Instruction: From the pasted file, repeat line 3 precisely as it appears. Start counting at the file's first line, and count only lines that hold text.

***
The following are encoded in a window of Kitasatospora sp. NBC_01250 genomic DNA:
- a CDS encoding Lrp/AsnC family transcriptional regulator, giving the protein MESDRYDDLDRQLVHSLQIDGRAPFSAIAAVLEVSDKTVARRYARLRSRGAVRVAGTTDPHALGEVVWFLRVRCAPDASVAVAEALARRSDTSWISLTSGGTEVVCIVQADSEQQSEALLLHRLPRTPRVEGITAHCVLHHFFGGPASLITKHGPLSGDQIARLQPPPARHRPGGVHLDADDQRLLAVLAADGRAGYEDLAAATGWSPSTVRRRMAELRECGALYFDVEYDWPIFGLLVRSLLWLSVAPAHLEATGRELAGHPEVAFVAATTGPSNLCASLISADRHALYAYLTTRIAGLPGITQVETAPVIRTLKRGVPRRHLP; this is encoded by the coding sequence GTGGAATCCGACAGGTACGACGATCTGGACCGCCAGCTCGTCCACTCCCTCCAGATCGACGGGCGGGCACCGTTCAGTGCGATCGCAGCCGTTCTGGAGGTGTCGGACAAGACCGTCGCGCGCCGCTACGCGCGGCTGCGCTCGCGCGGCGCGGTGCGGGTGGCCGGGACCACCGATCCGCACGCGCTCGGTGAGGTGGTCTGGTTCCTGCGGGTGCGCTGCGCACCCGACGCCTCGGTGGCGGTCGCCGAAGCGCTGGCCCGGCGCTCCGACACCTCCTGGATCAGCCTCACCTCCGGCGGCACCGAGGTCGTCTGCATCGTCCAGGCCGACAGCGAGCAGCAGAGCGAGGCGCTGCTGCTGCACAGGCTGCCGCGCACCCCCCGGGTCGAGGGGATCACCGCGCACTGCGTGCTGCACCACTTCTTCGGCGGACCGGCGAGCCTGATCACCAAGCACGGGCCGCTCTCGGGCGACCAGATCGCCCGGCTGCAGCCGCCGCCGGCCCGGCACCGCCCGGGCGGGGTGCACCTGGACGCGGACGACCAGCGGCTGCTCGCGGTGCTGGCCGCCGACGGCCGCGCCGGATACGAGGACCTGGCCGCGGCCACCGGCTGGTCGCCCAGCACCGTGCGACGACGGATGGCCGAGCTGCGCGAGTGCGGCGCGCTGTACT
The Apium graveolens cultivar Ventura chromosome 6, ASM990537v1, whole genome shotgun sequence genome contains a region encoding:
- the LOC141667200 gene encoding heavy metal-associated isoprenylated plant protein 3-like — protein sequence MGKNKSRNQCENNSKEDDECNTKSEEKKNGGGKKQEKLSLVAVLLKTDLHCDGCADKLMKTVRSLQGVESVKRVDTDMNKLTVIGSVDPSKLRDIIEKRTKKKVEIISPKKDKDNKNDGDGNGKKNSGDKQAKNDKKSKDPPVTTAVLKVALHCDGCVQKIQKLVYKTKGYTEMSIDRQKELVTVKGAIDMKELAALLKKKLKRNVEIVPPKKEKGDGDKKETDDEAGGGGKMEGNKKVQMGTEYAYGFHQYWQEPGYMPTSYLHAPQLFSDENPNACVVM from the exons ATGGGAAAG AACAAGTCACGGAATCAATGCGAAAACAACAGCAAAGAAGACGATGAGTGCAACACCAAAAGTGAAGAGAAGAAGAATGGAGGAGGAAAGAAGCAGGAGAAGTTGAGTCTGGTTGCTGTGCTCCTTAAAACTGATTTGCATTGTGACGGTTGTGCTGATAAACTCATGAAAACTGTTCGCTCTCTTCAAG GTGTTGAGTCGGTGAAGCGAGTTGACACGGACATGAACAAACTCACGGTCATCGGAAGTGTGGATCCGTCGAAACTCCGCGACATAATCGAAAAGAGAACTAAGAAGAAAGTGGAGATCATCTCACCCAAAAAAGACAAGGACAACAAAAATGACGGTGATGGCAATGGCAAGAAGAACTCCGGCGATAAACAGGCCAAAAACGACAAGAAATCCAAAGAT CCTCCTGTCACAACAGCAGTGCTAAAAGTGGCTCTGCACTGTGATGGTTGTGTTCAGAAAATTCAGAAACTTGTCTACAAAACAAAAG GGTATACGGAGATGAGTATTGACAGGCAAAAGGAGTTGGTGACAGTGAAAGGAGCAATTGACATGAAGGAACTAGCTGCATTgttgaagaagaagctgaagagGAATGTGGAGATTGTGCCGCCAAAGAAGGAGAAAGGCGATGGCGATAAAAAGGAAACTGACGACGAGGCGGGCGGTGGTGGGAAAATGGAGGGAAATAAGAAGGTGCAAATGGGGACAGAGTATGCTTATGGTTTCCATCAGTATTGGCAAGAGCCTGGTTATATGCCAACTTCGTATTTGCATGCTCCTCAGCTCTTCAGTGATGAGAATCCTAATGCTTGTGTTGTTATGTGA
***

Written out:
The Apium graveolens cultivar Ventura chromosome 6, ASM990537v1, whole genome shotgun sequence genome contains a region encoding: